About commutative ring with identity

Let $R$ be an infinite commutative ring. Which of following options is false?

1. Center of $M_2(R×R)$ is nontrivial.

2. $M_2(R×R) \cong M_2(R)×M_2(R)$

3. The number of units in $M_2(R ×R)$ is infinite.

4. The number of two-sided ideals in $M_2(R ×R)$ maybe are finite.

Now "1" is true because every diagonal matrix is in center of this ring.

"4" is true because :

Theorem: every two-sided ideal of $M_n(R)$ has the form $M_n(I)$ for some unique two-sided ideal $I$ of $R$.

1. Your reasoning is correct.

2. Your argument is not quite correct. One can use the following, for a commutative ring $R$ with $1$ and $A$ an $R$-algebra -

$$M_n(R) \otimes A \simeq M_n A$$

Note that the above is in fact an $R$-algebra isomorphism. Now let $A = R^2$ and use the commutativity of tensor products with direct sums.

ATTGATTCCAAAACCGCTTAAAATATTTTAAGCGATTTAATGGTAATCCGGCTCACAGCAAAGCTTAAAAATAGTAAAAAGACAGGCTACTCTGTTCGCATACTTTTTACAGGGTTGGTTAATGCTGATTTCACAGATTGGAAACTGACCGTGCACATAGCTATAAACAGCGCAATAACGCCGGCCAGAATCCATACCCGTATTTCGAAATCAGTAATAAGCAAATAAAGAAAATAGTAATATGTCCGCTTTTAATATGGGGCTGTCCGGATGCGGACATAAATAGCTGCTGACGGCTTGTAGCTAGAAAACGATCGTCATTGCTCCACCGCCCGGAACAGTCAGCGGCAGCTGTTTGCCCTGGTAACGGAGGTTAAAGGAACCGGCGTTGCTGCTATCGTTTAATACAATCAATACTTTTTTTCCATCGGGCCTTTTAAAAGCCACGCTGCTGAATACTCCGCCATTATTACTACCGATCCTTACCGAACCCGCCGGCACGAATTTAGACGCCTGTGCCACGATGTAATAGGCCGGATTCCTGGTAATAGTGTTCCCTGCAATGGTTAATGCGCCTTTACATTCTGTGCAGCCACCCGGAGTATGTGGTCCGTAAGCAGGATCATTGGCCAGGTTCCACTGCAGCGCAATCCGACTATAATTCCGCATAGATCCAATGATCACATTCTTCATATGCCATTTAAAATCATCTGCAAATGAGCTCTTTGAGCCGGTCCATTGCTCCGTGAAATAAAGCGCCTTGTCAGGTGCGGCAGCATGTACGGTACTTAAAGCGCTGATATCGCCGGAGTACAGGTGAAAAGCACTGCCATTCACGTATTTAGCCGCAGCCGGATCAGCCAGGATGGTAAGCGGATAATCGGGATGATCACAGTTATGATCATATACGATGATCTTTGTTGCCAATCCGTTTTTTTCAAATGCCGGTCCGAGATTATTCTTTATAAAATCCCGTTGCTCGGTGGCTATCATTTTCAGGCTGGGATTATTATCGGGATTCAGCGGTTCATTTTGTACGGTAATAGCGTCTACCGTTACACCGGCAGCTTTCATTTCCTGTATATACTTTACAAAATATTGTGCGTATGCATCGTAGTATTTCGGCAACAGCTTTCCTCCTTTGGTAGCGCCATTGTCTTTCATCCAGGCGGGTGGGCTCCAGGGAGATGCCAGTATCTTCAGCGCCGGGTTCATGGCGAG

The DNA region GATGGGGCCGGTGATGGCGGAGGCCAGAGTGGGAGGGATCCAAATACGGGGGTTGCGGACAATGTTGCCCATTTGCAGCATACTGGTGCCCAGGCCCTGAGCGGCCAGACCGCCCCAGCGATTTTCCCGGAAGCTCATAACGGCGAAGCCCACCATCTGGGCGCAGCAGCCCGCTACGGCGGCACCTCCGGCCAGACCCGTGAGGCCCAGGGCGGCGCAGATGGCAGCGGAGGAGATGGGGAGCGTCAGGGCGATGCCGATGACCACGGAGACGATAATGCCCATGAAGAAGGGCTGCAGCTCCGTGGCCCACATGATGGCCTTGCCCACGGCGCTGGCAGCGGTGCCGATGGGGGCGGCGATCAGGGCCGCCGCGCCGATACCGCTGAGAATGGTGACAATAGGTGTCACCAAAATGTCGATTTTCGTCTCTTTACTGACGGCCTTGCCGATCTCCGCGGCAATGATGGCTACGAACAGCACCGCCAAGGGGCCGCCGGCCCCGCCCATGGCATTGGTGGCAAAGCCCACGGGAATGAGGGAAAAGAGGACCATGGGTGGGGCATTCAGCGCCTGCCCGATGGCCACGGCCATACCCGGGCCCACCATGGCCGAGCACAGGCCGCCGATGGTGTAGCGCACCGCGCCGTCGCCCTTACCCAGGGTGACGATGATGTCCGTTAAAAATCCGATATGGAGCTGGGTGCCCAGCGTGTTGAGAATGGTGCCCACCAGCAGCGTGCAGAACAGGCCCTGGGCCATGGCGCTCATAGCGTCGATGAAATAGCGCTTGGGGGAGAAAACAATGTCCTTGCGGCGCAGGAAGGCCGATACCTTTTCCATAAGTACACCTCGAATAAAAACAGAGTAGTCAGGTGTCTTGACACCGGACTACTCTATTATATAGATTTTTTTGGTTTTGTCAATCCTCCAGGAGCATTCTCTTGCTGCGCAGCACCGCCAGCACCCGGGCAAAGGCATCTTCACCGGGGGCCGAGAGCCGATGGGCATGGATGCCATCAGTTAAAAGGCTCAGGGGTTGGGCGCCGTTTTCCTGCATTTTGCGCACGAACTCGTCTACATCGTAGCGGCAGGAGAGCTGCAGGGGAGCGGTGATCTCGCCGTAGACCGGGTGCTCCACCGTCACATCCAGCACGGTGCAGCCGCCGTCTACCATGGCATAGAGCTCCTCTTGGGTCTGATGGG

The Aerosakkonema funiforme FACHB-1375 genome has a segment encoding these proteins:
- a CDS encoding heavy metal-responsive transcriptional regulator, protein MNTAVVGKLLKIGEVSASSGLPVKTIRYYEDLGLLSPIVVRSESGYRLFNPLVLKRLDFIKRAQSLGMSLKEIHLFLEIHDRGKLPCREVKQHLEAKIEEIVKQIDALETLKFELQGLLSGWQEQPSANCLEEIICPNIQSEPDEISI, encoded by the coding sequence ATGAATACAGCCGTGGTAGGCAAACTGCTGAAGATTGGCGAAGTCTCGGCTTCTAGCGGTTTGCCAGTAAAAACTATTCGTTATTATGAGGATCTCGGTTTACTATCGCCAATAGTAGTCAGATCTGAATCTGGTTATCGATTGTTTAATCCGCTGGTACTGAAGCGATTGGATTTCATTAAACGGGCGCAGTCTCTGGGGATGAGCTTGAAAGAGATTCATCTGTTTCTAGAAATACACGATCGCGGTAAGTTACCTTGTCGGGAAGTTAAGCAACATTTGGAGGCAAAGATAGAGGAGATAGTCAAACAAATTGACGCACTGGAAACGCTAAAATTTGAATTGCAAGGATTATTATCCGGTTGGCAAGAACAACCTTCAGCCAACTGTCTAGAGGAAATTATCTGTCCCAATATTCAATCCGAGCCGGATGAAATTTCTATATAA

1. Coupled with (2), this follows from the fact that $M_2 R$ has infinitely many units provided $R$ is infinite. Note that this does not depend upon the number of units in $R$.

2. This is true. In fact one can prove that $M_2(\mathbb{F}^2)$ has only 3 proper ideals for any field $\mathbb{F}$.

• I can't understand your reasons for "2". thanks. – amir bahadory Jun 3 '16 at 14:53
• Can you tell me where you are having difficulties? – Hmm. Jun 3 '16 at 15:16
• Got it . Thanks. – amir bahadory Jun 3 '16 at 15:33
• Glad to help :) – Hmm. Jun 3 '16 at 17:23